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Bronchopulmonary Dysplasia

All preterm babies (especially the very small ones) are at the risk of developing bronchopulmonary dysplasia or BPD because of immature lungs, infection and the prolonged need for supplemental oxygen and or mechanical ventilation. BPD symptoms can last from few months to a few years. Proper nutrition and sufficient oxygen can protect the lungs and prevent respiratory illnesses. Though the condition in the preemie improves with time as the lungs mature, babies with BPD are at an increased risk for respiratory infections.

Did you know

• According to experts a child will outgrow BPD when the lungs outgrow old tissues and new tissues take over the function of the damaged ones. The growth of new lung tissues continues until age eight and even more

• A child who will need oxygen beyond 36 weeks gestational age and/or for more than 4 weeks after being born is considered to have BPD.

• Fortunately preemies lungs heal much sooner. Unfortunately even with new lung tissue some children continue to exhibit signs of BPD. But with proper nutrition and adequate oxygen, the lungs receive the necessary protection to prevent the frequency of respiratory illnesses.

• Babies with BPD usually gain weight slowly and are subject to apnea

BPD Symptoms

Chest retracts when breathing: Retractions are the spaces you notice between or below the ribs and/or at the top of the chest in front of the neck when the child breathes. Caused by stiff lungs, retractions can occur occasionally, intermittently when the child is unwell or on everyday basis.

Breathing rate is increased: A child with BPD when ill or kept too warm will have an increased breathing rate which can be observed while the child is sleeping.

Wheezing: This is the high-pitched sound produced when the child exhales. The lungs are working harder just to push out the air. Wheezing can occur when your preterm baby is unwell, when there is an inflammation of the lungs or when the lungs are exposed to irritants such as cigarette smoke. Wheezing is known to occur intermittently or on a daily basis.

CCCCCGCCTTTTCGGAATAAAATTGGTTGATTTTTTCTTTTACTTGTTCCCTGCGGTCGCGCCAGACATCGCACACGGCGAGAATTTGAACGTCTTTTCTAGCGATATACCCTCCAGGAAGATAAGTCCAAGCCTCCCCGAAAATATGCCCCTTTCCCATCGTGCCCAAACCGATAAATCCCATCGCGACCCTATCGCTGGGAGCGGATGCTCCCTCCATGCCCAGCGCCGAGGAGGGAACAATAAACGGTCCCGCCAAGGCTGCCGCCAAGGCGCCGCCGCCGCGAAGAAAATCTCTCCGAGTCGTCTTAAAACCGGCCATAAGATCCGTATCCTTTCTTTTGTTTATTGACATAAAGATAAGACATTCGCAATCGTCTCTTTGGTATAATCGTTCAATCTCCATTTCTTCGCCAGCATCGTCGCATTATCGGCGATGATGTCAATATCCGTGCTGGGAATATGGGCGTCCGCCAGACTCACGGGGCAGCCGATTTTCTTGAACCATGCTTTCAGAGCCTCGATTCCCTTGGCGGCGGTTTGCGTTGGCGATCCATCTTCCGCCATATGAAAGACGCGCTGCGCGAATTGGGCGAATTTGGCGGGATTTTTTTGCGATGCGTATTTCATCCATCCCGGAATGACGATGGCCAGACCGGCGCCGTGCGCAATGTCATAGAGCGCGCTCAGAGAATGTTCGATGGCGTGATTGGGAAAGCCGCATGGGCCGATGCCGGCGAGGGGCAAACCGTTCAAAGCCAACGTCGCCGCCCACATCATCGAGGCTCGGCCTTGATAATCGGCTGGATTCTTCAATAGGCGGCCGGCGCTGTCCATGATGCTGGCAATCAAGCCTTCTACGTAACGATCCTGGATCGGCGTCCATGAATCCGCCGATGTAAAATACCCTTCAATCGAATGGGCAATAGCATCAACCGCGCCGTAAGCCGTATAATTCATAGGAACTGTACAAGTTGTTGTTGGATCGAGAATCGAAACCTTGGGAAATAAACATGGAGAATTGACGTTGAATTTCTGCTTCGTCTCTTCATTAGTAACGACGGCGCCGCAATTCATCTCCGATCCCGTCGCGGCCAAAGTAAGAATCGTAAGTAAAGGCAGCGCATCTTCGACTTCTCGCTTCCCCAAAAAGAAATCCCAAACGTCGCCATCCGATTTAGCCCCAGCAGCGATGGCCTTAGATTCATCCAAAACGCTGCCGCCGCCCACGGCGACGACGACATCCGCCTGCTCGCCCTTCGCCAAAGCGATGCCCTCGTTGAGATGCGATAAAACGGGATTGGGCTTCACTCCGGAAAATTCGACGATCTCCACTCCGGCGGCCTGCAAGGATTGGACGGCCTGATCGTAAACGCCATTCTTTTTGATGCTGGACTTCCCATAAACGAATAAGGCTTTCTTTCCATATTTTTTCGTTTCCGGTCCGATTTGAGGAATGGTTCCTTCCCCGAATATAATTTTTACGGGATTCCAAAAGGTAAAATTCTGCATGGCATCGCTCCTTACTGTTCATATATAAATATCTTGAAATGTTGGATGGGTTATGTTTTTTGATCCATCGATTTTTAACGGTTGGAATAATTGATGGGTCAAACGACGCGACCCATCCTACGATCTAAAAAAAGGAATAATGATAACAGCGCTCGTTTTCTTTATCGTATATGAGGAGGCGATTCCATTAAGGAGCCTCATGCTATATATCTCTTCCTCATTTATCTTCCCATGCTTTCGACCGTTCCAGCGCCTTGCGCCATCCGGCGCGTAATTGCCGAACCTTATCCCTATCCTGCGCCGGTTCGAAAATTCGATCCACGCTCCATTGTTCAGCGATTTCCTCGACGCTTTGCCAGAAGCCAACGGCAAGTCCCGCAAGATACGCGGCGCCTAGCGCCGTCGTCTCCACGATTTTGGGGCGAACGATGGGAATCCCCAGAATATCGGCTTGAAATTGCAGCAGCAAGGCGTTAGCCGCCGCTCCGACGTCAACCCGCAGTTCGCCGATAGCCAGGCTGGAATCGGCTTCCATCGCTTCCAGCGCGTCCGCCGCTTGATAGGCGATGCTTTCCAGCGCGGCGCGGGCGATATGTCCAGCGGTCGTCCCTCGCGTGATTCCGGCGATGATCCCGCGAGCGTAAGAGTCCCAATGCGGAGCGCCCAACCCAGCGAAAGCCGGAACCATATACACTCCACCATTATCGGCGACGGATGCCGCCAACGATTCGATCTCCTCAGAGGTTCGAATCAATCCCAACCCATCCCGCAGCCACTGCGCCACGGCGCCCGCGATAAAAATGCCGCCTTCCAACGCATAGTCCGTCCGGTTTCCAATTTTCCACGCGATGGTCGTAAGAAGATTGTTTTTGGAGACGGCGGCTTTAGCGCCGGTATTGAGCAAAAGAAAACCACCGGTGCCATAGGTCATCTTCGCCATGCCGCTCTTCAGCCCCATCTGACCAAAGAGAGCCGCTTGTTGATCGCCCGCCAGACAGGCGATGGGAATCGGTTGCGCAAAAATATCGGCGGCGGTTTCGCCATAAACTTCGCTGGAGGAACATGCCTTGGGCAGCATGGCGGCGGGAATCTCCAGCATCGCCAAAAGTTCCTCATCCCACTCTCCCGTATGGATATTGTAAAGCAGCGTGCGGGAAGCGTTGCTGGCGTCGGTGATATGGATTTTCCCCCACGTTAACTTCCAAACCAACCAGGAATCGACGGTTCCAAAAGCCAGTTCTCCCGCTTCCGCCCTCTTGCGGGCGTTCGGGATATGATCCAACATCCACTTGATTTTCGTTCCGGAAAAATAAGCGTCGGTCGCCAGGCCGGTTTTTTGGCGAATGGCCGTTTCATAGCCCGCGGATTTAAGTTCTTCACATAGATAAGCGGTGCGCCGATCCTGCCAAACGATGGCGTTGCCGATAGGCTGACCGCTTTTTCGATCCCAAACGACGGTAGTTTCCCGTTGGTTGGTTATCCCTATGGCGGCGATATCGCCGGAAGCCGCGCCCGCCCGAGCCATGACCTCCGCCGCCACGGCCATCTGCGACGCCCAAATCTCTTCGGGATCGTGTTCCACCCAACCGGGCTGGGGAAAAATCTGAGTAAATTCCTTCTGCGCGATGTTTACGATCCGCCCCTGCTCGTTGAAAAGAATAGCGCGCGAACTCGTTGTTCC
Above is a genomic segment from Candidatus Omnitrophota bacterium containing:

Coughing helps to expel the accumulated mucus that collects in the lungs and makes breathing difficult. Coughing tends to occur when there is extra mucus in the lungs, if the child is refluxing or when the child has a respiratory illness.

The need for supplemental oxygen: Since a child with BPD cannot keep the oxygen saturation at an appropriate level, he may require supplemental oxygen. Fortunately the need for oxygen drops as the lungs heal. Supplemental oxygen is very important for baby's lungs and overall growth

Feeding problems: Feeding difficulties do not manifest in all children with BPD but many face this problem. Because breathing is hard work and doing both breathing and eating at the same time can be really tedious on the child, many babies with BPD face feeding problems. Preemies will require additional calories to compensate for the energy spent on doing both tasks.

Treatment for BPD

Oxygen Therapy: Even after coming home babies with the more severe BPD will require supplemental oxygen. For preemies with BPD who are not gaining weight adequately, added oxygen will be prescribed to help the baby gain weight as he develops new lung tissue. Supplemental oxygen may be given on doctor's instructions throughout the day or during feeding and sleeping time for a period of time (again at your doctor's discretion).

Medications: Many preemies with BPD face a tightening and narrowing of the airways called bronchoconstriction. Medications can be given on a daily basis or on a need-to basis, in both liquid and pill form. Bronchodilators are medications given to relax the muscle bands and open up the airways. A child may be on a bronchodilator on a daily basis or intermittently during a respiratory illness.

Steroid medications
are commonly administered to reduce lung inflammation and make breathing simpler. They are particularly helpful to ease the periodic wheezing and coughing and given through a hand-held inhaler.

Diuretics are medications given daily to remove excess fluid through elimination via the kidneys. Extra fluid in the lungs will interfere with the oxygen flow.

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Disclaimer: Information contained on this Web site is intended solely to make available general summarized information to the public. It should not be substituted for medical advice. It is your responsibility to consult with your pediatrician and/or health care provider before acting on any advice on this web site. While OEM endeavors to provide up-to-date and accurate information, it is not liable for any advice whatsoever rendered nor is it liable for the completeness or timeliness of any information on this site.
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